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Creating a noise gate in SigmaStudio

In order to create a noise gate in SigmaStudio, use the Dynamics Processors cells. An RMS-detect type will work best for audio applications. Place the dynamics processor cell in the project and leave the curve in its default state.

After compilation, move the bottom-most point on the curve slightly down. The capture window will display a parameter update write sequence.

The top line (first write) is the gain table. It should have 136 bytes. This table shows the linear gain applied to inputs starting at -90dB(RMS) and incrementing 3dB each address. Since the compressor is the only processing algorithm in this example project, the first point in the table at address 0 aligns with -90dB.

In order to create a noise gate, the values for all gain table points below the gate threshold should be set to 0x00, 0x00, 0x00, 0x00. In order to do this, use the sequencer. Start by creating a write at address 0 (the point for -90dB), and set the value to 0x00 0x00 0x00 0x00.

In this example, the threshold has been set to -81dB. Any audio input below -81dB will cause the output to drop to 0.

In order to implement the changes on your hardware, click the Download Mode to Hardware button.

The timing of the gate can be tweaked by changing the timing parameters of the dynamics processor cell.

  • Ho Brett. Why is this better than the method you outline to me for making sure an AUX_ADC volume went to zero?



  • Hi Gordon. If my memory serves me correctly, that implementation used logic comparison cells, correct? That's fine for a volume control, which is generally being controlled by a user and will change slowly over time. In that situation, we were just ensuring that the small voltage appearing on the potentiometer would register as a linear 0 gain for the volume control in the SigmaDSP.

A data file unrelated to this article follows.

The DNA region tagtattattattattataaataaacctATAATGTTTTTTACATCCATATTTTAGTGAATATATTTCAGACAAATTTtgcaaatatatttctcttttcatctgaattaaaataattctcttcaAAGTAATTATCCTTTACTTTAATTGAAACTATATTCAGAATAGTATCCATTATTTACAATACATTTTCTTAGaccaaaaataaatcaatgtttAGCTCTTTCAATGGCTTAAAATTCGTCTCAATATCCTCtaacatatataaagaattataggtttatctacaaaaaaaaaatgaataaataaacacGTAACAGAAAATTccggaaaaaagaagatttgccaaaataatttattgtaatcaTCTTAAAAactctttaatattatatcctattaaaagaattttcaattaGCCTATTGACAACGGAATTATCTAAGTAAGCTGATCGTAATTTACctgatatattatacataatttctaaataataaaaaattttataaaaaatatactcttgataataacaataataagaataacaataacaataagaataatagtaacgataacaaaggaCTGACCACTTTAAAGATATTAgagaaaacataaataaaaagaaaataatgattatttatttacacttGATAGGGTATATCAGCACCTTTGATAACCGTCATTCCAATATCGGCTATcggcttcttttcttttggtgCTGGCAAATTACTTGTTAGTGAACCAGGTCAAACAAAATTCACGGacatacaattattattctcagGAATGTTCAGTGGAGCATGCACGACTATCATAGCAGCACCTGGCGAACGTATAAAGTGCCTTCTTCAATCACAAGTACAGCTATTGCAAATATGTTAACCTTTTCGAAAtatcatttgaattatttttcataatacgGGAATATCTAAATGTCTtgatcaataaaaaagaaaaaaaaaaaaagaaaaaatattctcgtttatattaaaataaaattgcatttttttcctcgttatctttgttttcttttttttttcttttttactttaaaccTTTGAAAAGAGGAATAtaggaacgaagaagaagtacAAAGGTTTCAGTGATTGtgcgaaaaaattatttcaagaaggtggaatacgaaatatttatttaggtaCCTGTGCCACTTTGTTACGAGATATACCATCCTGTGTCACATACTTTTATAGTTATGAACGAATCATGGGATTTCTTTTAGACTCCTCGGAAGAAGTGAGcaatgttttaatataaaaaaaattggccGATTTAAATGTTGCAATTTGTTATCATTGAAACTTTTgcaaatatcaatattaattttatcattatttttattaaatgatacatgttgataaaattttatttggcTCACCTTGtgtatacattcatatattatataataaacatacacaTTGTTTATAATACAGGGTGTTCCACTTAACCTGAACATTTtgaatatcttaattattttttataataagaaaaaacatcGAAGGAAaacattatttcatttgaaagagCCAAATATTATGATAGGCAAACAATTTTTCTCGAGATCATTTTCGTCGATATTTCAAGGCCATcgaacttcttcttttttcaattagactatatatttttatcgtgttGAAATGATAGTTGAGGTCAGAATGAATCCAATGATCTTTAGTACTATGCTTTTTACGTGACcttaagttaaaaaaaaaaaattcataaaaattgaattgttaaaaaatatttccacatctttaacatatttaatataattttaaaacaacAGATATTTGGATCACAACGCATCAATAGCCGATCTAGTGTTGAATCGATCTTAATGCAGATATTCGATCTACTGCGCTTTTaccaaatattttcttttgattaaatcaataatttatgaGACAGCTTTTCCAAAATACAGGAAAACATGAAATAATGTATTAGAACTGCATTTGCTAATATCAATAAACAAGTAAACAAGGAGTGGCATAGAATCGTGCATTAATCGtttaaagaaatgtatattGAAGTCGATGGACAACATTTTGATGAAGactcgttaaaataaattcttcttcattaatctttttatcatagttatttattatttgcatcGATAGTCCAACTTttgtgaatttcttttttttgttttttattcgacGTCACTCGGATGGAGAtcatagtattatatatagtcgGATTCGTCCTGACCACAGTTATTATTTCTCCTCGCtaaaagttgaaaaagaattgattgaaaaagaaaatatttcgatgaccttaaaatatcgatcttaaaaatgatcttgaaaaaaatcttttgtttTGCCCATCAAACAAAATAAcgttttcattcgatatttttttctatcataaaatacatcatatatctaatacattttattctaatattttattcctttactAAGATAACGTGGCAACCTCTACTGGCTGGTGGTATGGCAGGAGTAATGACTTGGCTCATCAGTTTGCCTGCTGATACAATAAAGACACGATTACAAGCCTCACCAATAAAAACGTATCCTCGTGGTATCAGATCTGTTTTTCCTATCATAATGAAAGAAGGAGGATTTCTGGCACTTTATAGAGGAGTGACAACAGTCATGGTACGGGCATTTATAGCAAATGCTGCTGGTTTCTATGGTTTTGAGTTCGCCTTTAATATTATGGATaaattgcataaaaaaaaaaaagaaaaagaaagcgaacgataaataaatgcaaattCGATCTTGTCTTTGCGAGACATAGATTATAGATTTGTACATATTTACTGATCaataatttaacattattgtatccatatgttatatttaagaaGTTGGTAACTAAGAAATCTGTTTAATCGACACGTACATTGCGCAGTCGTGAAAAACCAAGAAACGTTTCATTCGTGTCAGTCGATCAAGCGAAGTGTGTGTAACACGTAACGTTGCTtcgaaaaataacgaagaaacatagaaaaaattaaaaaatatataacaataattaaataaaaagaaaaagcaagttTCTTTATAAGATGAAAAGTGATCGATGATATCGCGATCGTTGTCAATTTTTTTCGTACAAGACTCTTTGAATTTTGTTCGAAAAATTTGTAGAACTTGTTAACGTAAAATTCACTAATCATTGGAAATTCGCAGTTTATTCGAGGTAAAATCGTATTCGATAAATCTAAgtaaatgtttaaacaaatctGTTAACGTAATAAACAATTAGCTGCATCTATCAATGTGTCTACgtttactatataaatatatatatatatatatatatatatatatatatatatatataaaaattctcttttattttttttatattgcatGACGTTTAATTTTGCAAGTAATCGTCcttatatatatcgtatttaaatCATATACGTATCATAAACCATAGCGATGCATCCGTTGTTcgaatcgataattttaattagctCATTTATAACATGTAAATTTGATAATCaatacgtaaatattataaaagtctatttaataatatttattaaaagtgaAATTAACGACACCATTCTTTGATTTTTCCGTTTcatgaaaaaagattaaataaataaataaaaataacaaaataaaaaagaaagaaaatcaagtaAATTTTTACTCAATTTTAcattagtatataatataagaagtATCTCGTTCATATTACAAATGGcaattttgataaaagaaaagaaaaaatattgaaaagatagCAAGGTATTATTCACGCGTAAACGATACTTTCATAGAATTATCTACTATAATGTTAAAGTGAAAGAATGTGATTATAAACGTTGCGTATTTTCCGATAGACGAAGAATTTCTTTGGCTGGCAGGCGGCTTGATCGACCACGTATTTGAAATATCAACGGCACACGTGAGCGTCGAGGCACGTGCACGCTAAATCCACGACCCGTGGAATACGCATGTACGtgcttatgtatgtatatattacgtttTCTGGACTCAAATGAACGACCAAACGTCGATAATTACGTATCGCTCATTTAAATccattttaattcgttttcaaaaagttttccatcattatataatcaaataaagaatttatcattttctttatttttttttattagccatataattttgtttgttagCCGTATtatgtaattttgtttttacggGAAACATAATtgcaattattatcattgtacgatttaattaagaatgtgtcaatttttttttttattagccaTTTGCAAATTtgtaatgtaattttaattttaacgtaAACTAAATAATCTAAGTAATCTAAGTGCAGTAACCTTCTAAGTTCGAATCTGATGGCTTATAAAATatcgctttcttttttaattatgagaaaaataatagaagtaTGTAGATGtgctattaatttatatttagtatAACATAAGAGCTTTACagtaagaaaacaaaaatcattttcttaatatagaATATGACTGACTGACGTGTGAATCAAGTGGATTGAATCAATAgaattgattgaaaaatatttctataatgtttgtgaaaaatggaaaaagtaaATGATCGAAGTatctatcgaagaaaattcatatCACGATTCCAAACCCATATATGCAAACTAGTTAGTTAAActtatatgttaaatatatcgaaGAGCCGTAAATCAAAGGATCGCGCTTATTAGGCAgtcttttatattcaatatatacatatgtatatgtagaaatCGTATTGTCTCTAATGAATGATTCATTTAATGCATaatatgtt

However, the noise gate described above has a different purpose. It is meant to work automatically on an incoming audio signal. If a strict logic implementation was used, then the output would drop to zero instantaneously when the input went below the threshold. This would cause a sudden dropout of the audio, accompanied by a "click" sound. This is not desired in audio applications. The implementation above uses a time constant to fade out the audio when it drops below the threshold and a release parameter to slowly fade it back in when the level returns above the threshold. This results in a more natural gating effect.

  • Brett wrote: "If a strict logic implementation was used". I realized after I posted the question it wasn't phrased properly but you guessed what I was getting at. Hadn't thought about the click.



  • hi,BrettG.I use this for a noisegate at -60dB,it work correctly.when noisegate at -80dB,the little signal form -80dB to -85dB was eliminated,but signal form -100dB to -85dB is existent.


    my setting is:

    form addr0 to addr4 set as 0x00,0x00,0x00,0x00,

    form addr5 to addr33 set as 0x00,0x80,0x00,0x00,


    why sigmastudio didn't send 00,0x00,0x00,0x00 at addr0~4?

    sigmastudio send data was





  • Hi lhsh,

    Did you use the sequencer to manually send the data? If so, then you should be able to define the data that is sent.

    If you are still having problems, please share your project file.

  • Hi Brett, Gordon and Ihsh,

    Some Noise Gates use a external key or side chain as a threshold detector.

    It is usual in broadcast and audio professional dynamic processor.

    Here, you are using a stereo or dual noise gate.

    How I could use the second input as a external key?


  • Hi monchouoc,

    You can create this kind of function by using one of the dynamics processors with an external detection input. Just look through the library and you'll find several of them.

    The green pins are audio inputs, and the red pin is the external detect, or sidechain (or "key") input. In this basic example, I mixed the two input channels together and ran them through a filter, and then used the resulting output signal for the compression/gate detection input.